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Wednesday, August 3, 2011

ITIL in The Cloud - 1

ITIL in The Cloud (part 1)

At the risk of sounding like one of the Four Yorkshiremen in the Monty Python sketch talking about how rough their childhoods were...

When I was a lad I had to get up before going to bed, walk barefoot through ten foot snowdrifts, and write Assembler code and such for mainframes such as the IBM 360, DEC PDP-10, and Xerox Data Systems Sigma 7. (Yes; Xerox Corporation was briefly in the mainframe business after buying Scientific Data Systems. And their research facility really did inaugurate desktop networked Personal Computers etc. long before anyone else. All fascinating stories for another time.)

And in those days of mainframes closeted in well protected data centres we had to play by the rules – for access, usage privileges, changes, etc. - because the strict governance of these million dollar babies was crucial to the owning organization, and careers.

Today we have, ta-da, the Cloud.

So as we begin to operate “in the Cloud” should we toss away everything we learned fifty years ago, including solid business practice for managing computing resources and services such as the Information Technology Infrastructure Library (ITIL)?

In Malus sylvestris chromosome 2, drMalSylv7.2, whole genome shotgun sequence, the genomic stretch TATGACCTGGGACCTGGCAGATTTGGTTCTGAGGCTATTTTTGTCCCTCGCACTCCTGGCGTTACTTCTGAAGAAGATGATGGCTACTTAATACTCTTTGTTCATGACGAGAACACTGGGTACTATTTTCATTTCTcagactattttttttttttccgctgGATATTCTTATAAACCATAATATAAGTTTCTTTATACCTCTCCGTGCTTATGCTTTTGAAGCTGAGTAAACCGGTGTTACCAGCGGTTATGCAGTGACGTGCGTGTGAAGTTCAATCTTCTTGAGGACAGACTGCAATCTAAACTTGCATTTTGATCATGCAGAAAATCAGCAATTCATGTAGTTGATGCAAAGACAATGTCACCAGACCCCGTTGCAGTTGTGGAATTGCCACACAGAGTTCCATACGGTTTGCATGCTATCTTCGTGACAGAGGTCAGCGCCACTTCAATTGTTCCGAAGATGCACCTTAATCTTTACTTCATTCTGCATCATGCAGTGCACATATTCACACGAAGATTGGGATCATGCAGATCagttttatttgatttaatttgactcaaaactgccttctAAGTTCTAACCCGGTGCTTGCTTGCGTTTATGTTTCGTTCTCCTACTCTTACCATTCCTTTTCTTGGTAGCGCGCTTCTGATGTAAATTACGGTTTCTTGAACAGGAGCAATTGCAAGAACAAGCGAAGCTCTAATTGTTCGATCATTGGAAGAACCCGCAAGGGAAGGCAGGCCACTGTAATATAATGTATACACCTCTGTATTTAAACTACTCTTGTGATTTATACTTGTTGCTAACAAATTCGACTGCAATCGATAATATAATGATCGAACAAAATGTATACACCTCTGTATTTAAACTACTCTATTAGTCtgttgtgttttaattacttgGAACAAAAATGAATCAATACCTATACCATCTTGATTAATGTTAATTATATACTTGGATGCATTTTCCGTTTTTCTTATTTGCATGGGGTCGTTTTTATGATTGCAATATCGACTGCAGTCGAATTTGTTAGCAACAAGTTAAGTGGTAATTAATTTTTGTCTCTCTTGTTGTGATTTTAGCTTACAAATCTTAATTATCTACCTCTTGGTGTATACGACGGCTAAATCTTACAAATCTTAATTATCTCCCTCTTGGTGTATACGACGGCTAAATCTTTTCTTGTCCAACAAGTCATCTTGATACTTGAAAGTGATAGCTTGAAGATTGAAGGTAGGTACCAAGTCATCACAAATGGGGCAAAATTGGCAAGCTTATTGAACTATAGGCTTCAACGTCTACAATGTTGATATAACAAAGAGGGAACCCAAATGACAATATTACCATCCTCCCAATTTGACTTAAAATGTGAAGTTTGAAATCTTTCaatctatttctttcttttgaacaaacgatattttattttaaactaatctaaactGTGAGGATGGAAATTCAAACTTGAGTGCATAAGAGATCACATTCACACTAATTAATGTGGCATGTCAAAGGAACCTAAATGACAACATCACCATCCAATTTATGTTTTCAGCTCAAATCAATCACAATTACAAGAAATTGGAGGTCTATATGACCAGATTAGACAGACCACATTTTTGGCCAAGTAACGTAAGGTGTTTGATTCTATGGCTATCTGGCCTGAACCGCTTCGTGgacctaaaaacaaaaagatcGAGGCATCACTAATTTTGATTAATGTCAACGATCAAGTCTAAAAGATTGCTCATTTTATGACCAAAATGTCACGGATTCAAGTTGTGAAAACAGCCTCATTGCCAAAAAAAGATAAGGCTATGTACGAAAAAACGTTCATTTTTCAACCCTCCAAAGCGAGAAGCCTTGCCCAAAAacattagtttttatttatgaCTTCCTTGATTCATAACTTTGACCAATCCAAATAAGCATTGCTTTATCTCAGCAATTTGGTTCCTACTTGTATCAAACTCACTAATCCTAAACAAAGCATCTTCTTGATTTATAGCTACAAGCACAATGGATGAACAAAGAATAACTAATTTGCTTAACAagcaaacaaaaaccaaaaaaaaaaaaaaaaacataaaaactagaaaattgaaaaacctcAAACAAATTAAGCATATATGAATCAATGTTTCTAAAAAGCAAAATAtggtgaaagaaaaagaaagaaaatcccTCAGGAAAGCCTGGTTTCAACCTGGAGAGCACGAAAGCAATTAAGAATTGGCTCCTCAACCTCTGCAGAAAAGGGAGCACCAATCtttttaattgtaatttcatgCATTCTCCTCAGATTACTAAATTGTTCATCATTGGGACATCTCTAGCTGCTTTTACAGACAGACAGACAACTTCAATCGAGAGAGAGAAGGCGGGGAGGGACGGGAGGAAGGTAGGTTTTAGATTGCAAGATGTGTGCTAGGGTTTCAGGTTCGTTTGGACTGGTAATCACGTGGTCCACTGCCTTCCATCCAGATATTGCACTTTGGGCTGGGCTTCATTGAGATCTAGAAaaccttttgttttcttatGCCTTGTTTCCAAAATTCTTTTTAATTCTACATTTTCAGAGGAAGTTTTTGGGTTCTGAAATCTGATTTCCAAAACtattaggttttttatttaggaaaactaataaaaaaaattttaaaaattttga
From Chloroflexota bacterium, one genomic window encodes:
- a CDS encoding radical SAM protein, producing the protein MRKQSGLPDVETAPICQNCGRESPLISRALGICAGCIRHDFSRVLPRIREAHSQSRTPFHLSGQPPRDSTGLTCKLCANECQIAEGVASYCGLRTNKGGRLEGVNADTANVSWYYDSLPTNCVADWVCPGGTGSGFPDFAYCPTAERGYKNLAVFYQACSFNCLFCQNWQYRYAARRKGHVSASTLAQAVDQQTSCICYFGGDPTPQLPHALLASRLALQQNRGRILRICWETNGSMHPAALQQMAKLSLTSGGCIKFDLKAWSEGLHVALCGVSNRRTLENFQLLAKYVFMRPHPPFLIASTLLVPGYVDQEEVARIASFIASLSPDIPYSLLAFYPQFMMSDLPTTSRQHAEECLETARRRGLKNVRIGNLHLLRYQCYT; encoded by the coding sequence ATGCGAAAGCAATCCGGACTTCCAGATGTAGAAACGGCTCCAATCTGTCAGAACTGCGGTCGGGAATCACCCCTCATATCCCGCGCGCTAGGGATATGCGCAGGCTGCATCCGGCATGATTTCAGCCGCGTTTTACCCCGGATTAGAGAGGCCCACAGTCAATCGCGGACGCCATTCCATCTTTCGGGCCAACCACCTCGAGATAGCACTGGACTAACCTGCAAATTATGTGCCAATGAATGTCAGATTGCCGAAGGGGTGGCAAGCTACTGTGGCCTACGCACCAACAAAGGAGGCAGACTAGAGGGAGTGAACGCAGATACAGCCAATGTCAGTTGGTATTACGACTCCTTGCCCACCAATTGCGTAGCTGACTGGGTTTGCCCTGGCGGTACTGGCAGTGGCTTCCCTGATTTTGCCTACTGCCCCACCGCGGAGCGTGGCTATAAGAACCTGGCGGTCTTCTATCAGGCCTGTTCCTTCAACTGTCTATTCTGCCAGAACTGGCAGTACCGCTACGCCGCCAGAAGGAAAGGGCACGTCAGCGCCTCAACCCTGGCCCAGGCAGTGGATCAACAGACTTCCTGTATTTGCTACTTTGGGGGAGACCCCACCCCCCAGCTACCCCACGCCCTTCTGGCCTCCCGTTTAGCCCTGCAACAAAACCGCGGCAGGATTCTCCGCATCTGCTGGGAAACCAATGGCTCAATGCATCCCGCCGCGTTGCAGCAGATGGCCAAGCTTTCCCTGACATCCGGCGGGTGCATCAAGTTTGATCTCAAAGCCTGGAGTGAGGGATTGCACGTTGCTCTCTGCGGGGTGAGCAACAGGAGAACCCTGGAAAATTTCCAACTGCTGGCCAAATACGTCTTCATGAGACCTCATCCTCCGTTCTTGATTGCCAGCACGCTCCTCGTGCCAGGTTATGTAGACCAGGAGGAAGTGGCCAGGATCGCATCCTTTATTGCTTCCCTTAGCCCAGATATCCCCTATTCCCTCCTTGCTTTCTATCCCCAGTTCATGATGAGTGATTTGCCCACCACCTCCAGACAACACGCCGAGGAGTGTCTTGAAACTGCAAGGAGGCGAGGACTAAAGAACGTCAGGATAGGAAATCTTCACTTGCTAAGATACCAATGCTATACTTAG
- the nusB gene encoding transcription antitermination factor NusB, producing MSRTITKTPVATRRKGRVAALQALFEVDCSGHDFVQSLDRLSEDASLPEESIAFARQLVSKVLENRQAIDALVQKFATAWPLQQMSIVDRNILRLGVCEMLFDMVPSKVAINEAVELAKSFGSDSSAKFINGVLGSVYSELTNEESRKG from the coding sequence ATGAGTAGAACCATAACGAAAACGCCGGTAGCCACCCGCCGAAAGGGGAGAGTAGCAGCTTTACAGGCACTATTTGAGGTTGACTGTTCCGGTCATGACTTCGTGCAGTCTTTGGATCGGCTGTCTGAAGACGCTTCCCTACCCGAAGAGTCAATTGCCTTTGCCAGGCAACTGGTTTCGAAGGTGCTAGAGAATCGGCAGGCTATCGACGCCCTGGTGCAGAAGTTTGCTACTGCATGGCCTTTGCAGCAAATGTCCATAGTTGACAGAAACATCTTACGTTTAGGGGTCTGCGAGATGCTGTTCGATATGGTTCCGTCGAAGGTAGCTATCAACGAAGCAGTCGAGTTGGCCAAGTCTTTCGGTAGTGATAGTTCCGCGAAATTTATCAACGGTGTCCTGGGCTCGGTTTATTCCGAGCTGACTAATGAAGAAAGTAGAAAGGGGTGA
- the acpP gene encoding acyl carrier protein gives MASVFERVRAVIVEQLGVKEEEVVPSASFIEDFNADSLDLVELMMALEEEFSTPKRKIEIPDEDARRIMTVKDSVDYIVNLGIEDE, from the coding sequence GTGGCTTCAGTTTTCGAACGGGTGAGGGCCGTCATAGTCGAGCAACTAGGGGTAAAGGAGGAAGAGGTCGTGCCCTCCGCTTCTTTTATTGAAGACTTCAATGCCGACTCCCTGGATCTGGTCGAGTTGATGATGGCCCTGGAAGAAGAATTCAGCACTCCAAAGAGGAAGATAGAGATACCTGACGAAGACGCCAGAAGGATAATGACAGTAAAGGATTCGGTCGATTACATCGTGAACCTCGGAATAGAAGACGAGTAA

A business associate, Will Shook, writes as he starts up another information technology and services company [Accelerence, LLC]:
The issue at hand for me is this:  we built a model around computing many years ago and very good practices were developed in the glass house.  Then we went to client / server computing and everybody forgot everything about controls and processes.   Skip forward to the cloud and it seems everyone has forgot about good governance once again as they get focused on the technology, but not predictable results from the technology.  Good governance is more important than ever now, given the sharing of workloads, the mixed model of asset ownership and operation, and the preponderance of devices, data, and access methods.  ITIL should be a huge win in the world of the cloud.
Absolutely should be!

As the technology gets more complicated, and the management of it gets more complicated, and the difficulty of understanding what is done for whom, by whom, and under what circumstances increases, doesn't it make sense to take advantage of good business practice?

In fact, for those organizations who have developed thorough IT Service Management processes with ARCI tables, Service Portfolios and Catalogues, strong Operating Level Agreements and Service Level Agreements (just to note a few) moving to the use of Cloud services is easier.  At least they know what services they are talking about, can plug in new roles and responsibilities readily, and pinpoint service level requirements and dependencies.

If you are about to change some or all of your computing model isn't it nice to know in detail what you do today, how you do it, and have insightful and directed questions for your new Cloud suppliers?

Beats walking barefoot through ten foot snowdrifts!

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